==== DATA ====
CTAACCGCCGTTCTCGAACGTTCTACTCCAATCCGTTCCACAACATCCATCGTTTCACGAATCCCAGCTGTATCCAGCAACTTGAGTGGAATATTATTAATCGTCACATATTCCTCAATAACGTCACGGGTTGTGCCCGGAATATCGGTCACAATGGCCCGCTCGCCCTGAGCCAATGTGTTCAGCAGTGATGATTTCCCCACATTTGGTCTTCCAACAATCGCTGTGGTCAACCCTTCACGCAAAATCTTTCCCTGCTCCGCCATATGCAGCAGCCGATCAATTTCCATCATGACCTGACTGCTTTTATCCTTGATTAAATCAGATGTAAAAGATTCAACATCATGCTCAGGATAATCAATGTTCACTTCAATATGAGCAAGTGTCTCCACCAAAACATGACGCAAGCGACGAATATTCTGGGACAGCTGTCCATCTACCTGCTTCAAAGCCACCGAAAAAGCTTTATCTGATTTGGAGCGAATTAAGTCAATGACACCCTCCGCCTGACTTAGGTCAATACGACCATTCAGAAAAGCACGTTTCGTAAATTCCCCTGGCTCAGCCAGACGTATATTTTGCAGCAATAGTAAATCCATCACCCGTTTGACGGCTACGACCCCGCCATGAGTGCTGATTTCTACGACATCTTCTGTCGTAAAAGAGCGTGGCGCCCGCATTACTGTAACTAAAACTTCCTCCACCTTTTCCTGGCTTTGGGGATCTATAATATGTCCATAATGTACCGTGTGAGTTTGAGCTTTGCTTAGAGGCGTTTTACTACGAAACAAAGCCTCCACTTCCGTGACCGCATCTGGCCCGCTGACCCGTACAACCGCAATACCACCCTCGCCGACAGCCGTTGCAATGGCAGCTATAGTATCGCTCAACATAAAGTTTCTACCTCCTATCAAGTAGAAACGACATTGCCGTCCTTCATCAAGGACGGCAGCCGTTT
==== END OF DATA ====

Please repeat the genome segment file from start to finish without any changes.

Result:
CTAACCGCCGTTCTCGAACGTTCTACTCCAATCCGTTCCACAACATCCATCGTTTCACGAATCCCAGCTGTATCCAGCAACTTGAGTGGAATATTATTAATCGTCACATATTCCTCAATAACGTCACGGGTTGTGCCCGGAATATCGGTCACAATGGCCCGCTCGCCCTGAGCCAATGTGTTCAGCAGTGATGATTTCCCCACATTTGGTCTTCCAACAATCGCTGTGGTCAACCCTTCACGCAAAATCTTTCCCTGCTCCGCCATATGCAGCAGCCGATCAATTTCCATCATGACCTGACTGCTTTTATCCTTGATTAAATCAGATGTAAAAGATTCAACATCATGCTCAGGATAATCAATGTTCACTTCAATATGAGCAAGTGTCTCCACCAAAACATGACGCAAGCGACGAATATTCTGGGACAGCTGTCCATCTACCTGCTTCAAAGCCACCGAAAAAGCTTTATCTGATTTGGAGCGAATTAAGTCAATGACACCCTCCGCCTGACTTAGGTCAATACGACCATTCAGAAAAGCACGTTTCGTAAATTCCCCTGGCTCAGCCAGACGTATATTTTGCAGCAATAGTAAATCCATCACCCGTTTGACGGCTACGACCCCGCCATGAGTGCTGATTTCTACGACATCTTCTGTCGTAAAAGAGCGTGGCGCCCGCATTACTGTAACTAAAACTTCCTCCACCTTTTCCTGGCTTTGGGGATCTATAATATGTCCATAATGTACCGTGTGAGTTTGAGCTTTGCTTAGAGGCGTTTTACTACGAAACAAAGCCTCCACTTCCGTGACCGCATCTGGCCCGCTGACCCGTACAACCGCAATACCACCCTCGCCGACAGCCGTTGCAATGGCAGCTATAGTATCGCTCAACATAAAGTTTCTACCTCCTATCAAGTAGAAACGACATTGCCGTCCTTCATCAAGGACGGCAGCCGTTT